Beyond partnerships with hospitals and home-based care providers, organizations can capitalize on the growing interest in home-based care by creating their own model of care to meet market needs and serve additional patient populations.
Creating a new model of care
One of the major limiting factors of Medicare certified home health is the limited patient population it can serve for regulatory and cost reasons. However, the competencies of a home health agency—skilled nursing, physical therapy, care management, etc.—can be useful beyond Medicare-certified home health.
To use these competencies outside of this patient population, home health agencies can create a new model of care to meet market needs. This could be a pre-existing model, like SNF-at-home, or a brand new one.
Meeting market needs
Meeting market needs refers to serving the three key stakeholders: referrers (typically hospitals), patients, and payers. A new model is successful when it helps each of these stakeholders achieve their respective goals. Finding the intersection of these three stakeholder’s needs and your organization’s capabilities is the key to creating a successful new model of care. This ensures there will be demand for the program and will help secure reimbursement.
When creating a program, securing reimbursement is one of the biggest challenges to overcome. Pilot programs typically begin with grant funding, with the goal of collecting enough cost savings data to graduate to reimbursement from a payer. Appealing to payers can be challenging, and programs will need to have solid cost-savings data to show. For resources to aid with appealing to payers, view the payer section of Resources to Promote Post-Acute Growth.
Case study: Bluegrass Care Navigators
Bluegrass Care Navigators created a successful new model of care, their health coach program, by applying their competencies to meet the needs of their hospital partners, patients, and payers.
Bluegrass Care Navigators is a home-based care provider based in Lexington, KY. One of their hospital partners, UK HealthCare®, was experiencing challenges with high readmission rates, and needed a partner to help them lower it. Payers in the area were also affected by the high cost of care of these patients, due to frequent readmissions.
Bluegrass Care Navigators already had expertise in providing a variety of services in the home, from transitional care to hospice. To meet the needs of this patient population using their current competencies, Bluegrass Care Navigators developed a health coach program. Bluegrass health coaches visit patients in their home after discharge from the hospital on at least a weekly basis and provide services for either 90 days or six weeks, depending on the patient type. During these visits, they provide medication reconciliation and education, clarify and explain the importance of the care plan, offer clear follow-up instructions, connect patients with home care services or neighbors or relatives who can provide assistance, ensure patients receive follow-up appointments, inform community physicians about what happened during the hospitalization and coordinate transportation.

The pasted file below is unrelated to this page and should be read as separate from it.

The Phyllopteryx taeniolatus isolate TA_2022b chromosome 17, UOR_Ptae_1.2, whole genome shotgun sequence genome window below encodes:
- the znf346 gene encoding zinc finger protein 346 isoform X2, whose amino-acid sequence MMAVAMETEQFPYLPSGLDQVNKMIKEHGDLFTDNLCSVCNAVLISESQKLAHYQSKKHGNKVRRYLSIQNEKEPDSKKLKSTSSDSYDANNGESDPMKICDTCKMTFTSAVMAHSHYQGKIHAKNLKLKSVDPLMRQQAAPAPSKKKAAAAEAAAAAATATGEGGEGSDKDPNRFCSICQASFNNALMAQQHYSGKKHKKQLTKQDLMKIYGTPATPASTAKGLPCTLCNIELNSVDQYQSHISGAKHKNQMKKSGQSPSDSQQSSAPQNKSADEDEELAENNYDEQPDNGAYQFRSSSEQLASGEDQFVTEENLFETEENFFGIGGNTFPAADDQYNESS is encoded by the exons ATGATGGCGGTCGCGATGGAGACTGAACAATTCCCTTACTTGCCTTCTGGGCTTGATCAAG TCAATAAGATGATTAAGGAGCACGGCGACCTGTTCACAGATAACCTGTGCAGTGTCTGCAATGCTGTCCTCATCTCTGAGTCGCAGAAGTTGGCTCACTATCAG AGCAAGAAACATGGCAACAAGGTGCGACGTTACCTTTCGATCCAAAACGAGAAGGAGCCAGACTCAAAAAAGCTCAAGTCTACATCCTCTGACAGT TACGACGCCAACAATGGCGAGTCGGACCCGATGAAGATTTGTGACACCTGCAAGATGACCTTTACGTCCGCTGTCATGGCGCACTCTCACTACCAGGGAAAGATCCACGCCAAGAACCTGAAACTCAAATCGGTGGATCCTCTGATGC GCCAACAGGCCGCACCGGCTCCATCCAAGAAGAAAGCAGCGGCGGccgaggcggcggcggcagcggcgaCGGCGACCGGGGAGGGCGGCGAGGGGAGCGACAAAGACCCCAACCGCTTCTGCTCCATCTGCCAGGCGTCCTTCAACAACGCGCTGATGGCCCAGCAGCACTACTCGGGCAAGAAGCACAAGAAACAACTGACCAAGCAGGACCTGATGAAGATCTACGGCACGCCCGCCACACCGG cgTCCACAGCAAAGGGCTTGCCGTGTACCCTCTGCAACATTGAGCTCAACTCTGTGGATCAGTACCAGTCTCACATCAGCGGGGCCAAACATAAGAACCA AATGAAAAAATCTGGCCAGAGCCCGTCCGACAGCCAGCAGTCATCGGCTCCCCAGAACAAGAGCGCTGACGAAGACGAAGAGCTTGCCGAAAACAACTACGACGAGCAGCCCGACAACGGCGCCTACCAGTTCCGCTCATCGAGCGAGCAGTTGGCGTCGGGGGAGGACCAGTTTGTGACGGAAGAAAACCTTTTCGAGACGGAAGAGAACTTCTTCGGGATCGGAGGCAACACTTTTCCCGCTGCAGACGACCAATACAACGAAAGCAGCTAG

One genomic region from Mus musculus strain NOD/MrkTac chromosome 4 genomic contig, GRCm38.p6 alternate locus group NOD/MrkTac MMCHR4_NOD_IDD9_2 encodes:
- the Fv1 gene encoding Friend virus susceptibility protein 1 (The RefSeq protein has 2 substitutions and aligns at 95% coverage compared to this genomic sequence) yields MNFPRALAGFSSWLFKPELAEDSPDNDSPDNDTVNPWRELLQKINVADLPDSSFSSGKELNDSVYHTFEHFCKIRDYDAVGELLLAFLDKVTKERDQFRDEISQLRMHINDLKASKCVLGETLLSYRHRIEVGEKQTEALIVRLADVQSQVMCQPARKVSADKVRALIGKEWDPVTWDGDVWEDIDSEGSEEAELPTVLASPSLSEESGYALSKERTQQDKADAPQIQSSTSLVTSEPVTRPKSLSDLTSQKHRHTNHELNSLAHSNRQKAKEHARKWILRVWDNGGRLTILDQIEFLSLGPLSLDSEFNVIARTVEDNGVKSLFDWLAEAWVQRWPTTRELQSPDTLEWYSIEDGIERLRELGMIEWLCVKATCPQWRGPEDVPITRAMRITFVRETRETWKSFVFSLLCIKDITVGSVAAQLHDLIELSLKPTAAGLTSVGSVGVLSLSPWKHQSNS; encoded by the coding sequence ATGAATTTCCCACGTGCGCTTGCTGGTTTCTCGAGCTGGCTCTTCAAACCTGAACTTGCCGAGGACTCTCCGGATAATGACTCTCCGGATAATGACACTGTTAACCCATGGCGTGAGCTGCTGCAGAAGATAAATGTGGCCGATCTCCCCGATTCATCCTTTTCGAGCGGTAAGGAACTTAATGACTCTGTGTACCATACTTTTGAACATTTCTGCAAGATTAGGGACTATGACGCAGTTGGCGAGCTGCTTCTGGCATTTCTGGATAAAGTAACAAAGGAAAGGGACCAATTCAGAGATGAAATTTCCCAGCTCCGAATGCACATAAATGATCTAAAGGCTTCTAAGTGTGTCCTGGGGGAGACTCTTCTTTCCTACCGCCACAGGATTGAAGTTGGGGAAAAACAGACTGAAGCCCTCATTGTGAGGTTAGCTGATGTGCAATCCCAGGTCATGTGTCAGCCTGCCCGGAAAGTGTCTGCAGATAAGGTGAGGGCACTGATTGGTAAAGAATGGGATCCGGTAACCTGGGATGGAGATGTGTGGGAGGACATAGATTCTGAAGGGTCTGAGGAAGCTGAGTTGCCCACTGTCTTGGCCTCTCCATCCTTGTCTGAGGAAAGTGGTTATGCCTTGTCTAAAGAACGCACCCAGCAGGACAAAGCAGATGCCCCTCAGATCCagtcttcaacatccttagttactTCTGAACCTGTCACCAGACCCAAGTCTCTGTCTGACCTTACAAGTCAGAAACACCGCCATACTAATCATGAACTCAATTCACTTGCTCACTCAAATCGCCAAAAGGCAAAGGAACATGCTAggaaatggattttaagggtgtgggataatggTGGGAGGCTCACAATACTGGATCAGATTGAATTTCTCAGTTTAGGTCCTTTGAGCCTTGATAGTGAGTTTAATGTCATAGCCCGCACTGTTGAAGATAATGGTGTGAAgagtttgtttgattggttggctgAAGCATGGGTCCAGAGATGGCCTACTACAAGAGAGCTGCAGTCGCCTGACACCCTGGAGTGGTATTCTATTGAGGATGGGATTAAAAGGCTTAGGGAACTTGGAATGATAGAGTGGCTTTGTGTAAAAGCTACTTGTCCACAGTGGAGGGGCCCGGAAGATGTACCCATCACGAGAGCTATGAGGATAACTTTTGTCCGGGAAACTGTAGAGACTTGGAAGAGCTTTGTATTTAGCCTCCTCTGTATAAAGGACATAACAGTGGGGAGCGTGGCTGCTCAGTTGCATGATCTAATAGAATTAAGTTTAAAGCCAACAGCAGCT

This program was initially grant funded, but by meeting the needs of the patients, Bluegrass Care Navigators was able to lower readmissions and reduce overall costs for UK HealthCare® and local payers, allowing them to secure reimbursement after the grant ended. For more information, view our case study, How Bluegrass Care Navigators Fills Care Gaps for Complex Patients.
Case study: Starwell Health
Starwell Health is a hospital system with an owned home health agency. Starwell devised their ED diversion program at the start of the pandemic to increase hospital capacity, but they see the benefits of this program lasting past the end of the pandemic.
Using Starwell Home Health’s expertise in care coordination and delivering skilled nursing and therapy in the home, this program provides in-home care to low-acuity patients presenting in the ED. It benefits Starwell’s hospital by leaving beds open for the most acute patients, and appeals to payers by lowering overall costs. Patients like it because they prefer to be treated in their own homes, rather that the hospital.
Instead of being admitted for observation or initiation of therapy, patients are discharged directly home after stabilization. The home health nurse initiates therapy on the same day of ED discharge under physician oversight. A liaison—typically an RN or LPN with care management experience—coordinates all the necessary care and orders any DME needed directly to the ED so patients can go home fully equipped. As of May 2020, this program was funded by Starwell Hospital, but Starwell was in talks with multiple payers to secure reimbursement. To learn more about this program, read our case study, How an Enhanced Home Health Program Creates Hospital Capacity.
Questions to consider
Overall, this approach involves the most effort and risk, but can also reap the highest reward. As such, organizations should carefully vet the market potential, their ability to provide this new type of care, and reimbursement options. View questions to consider below:
- Which patient populations in my market are growing?
- Who are the existing home-based care providers in the market?
- What services are referrers interested in sending patients to?
- How strong is the patient preference to receive this type of care in the home vs. in a facility?
- How will this appeal to consumers, referrers, and payers?
Ability to provide care
- How will I staff this new venture, at both the administrative and front-line levels?
- Will my staff need to build up new skill sets?
- Will I need to use new technology?
- Do Medicare or Medicaid cover these services?
- Are grants available for pilot programs?
- Can we help a local hospital or health plan achieve their goals with this program, in order to secure reimbursement?